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Venezuelan President Nicolás Maduro after winning his re-election on May 20, 2018. Photo: Juan Barreto/AFP via Getty Images

President Nicolás Maduro was declared the winner of Venezuela’s presidential election on Sunday with 68% of the vote. Although the main opposition parties boycotted the election, the two opposition candidates who participated came in at 21% and 11%. Maduro will serve another 6-year term after an election characterized by low turnout — 46% compared to 80% in the previous race — and widespread allegations of fraud.

Why it matters: Although Sunday’s outcome is a far cry from the landslide victories of Maduro’s predecessor, Hugo Chávez, the country’s economic mismanagement and steady march toward authoritarianism are bound to continue.

What's in store for the country after Maduro’s re-election:

  1. With generalized irregularities before and on election day, Venezuela will remain a competitive authoritarian regime — one where elections are held but the results are predetermined.
  2. The economic emergency will likely grow more dire, fueling a vicious cycle. The government corruption and mismanagement that contributed to hyperinflation, soaring violent crime, widespread poverty and the unprecedented exodus of Venezuelans will get worse as conditions deteriorate.
  3. Although the recent increase in oil prices has eased some of the financial strain on government coffers, the disarray of Venezuela’s oil industry will prevent higher prices from translating into a palpable improvement in living conditions. With a
    37% production decline since 2015, the government’s inability to preserve its main source of hard currency suggests a slow but steady collapse of the state.

The big picture: As in 2005, boycotting elections has accomplished little for the opposition. To challenge Maduro in the future, the opposition will have to rally behind a common candidate, as in 2013, when Henrique Capriles lost to Maduro by only 1.5% of the vote.

Gustavo Flores-Macías is an associate professor of government at Cornell University.

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Data: Chamberlain, 2020, "United States of America Cabinet Appointments Dataset" Chart: Will Chase/Axios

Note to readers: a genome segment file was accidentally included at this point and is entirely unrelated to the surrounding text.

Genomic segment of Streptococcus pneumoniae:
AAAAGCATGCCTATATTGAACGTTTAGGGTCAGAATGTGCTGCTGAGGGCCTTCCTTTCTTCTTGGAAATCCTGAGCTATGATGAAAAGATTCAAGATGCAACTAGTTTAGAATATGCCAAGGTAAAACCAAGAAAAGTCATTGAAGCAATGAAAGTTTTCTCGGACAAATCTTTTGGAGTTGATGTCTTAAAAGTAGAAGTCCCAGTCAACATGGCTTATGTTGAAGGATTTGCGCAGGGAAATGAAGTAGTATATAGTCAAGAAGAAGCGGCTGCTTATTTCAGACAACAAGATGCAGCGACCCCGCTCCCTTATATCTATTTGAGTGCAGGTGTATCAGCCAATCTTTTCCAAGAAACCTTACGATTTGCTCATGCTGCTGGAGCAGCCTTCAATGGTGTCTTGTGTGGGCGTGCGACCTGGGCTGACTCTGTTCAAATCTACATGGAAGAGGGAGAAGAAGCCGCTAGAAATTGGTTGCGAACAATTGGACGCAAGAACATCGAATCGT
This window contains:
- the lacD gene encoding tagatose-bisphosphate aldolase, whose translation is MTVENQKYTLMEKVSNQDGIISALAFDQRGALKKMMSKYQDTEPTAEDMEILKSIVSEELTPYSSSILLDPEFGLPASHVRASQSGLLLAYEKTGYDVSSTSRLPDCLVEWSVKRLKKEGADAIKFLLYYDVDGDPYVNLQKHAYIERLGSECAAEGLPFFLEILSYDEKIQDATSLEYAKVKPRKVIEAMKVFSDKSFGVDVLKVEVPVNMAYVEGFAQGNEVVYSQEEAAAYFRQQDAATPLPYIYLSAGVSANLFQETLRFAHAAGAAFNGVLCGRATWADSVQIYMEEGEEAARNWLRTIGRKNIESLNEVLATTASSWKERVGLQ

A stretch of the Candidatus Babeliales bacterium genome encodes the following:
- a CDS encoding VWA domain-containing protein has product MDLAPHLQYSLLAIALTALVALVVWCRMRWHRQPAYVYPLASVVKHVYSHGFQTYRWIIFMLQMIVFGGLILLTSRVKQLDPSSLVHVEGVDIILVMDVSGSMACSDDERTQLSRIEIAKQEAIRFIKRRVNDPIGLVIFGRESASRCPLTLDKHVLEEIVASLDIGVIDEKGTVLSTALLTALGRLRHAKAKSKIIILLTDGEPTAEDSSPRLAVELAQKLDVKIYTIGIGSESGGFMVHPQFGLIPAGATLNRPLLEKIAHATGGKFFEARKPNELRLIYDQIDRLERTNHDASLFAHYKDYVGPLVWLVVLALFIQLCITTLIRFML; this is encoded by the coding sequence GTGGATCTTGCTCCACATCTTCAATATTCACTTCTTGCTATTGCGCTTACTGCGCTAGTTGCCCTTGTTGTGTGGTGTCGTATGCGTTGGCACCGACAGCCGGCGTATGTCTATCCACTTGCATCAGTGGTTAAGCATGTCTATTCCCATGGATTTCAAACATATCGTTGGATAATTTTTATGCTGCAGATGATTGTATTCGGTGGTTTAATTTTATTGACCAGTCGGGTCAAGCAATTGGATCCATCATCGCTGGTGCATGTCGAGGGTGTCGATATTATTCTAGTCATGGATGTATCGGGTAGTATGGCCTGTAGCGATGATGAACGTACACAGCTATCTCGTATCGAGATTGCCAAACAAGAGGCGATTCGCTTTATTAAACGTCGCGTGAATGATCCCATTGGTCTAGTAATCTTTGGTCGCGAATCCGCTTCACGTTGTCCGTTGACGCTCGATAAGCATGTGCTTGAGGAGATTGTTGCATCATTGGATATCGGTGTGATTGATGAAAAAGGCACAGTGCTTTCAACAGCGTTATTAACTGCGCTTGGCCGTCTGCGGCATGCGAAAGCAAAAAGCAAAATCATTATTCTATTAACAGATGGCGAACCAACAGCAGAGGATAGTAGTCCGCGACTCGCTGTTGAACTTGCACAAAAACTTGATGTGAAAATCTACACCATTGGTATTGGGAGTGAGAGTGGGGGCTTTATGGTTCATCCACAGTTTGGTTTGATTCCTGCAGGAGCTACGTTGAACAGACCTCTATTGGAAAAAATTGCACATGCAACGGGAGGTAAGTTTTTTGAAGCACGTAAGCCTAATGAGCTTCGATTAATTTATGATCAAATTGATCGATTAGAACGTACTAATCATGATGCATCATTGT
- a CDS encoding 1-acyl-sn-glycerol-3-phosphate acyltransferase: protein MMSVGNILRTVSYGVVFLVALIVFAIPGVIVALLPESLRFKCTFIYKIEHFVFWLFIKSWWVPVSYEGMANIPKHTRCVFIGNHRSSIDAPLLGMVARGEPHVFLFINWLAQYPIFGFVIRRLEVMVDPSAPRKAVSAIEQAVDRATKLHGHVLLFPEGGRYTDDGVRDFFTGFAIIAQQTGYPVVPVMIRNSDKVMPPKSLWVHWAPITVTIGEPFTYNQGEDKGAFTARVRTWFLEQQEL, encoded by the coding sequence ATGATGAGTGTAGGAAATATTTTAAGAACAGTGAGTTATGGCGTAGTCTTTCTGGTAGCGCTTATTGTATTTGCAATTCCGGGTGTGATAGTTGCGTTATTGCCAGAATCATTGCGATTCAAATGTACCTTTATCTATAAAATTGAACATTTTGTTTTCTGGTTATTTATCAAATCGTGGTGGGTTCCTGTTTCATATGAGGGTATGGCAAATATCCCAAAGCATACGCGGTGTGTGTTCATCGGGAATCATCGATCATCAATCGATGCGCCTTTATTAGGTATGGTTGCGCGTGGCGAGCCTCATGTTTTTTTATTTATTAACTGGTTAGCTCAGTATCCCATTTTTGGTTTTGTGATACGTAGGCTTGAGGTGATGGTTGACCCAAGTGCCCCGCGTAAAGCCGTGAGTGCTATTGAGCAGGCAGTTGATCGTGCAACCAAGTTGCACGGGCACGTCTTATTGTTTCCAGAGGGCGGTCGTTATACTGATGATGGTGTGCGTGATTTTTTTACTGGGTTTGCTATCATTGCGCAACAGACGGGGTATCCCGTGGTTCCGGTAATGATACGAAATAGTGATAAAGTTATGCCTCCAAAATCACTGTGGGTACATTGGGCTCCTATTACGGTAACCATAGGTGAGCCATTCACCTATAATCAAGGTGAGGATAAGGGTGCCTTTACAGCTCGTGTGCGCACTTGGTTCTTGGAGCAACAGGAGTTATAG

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Why it matters: It's not just Neera Tanden. The trend is a product of growing polarization, rougher political discourse and slimming Senate majorities, experts say. It means some of the nation's most vital federal agencies go without a leader and the legislative authority that comes with one.

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More than 700 children who crossed from Mexico into the United States without their parents were in Border Patrol custody as of Sunday, according to an internal Customs and Border Protection document obtained by Axios.

Why it matters: The current backup is yet another sign of a brewing crisis for President Biden — and a worsening dilemma for these vulnerable children. Biden is finding it's easier to talk about preventing warehousing kids at the southern border than solving the problem.

Pompeo plots 2024 power play

Mike Pompeo in Washington on Feb. 12. Photo: Samuel Corum/Getty Images

Mike Pompeo has quickly reentered the political fray, raising money for Republicans, addressing key political gatherings and joining an advocacy group run by Donald Trump's former lawyer.

Why it matters: The former secretary of state is widely considered a potential 2024 presidential contender. His professional moves this week indicate he's working to keep his name in the headlines and bolster a political brand built largely on foreign policies easily contrasted with the Biden White House.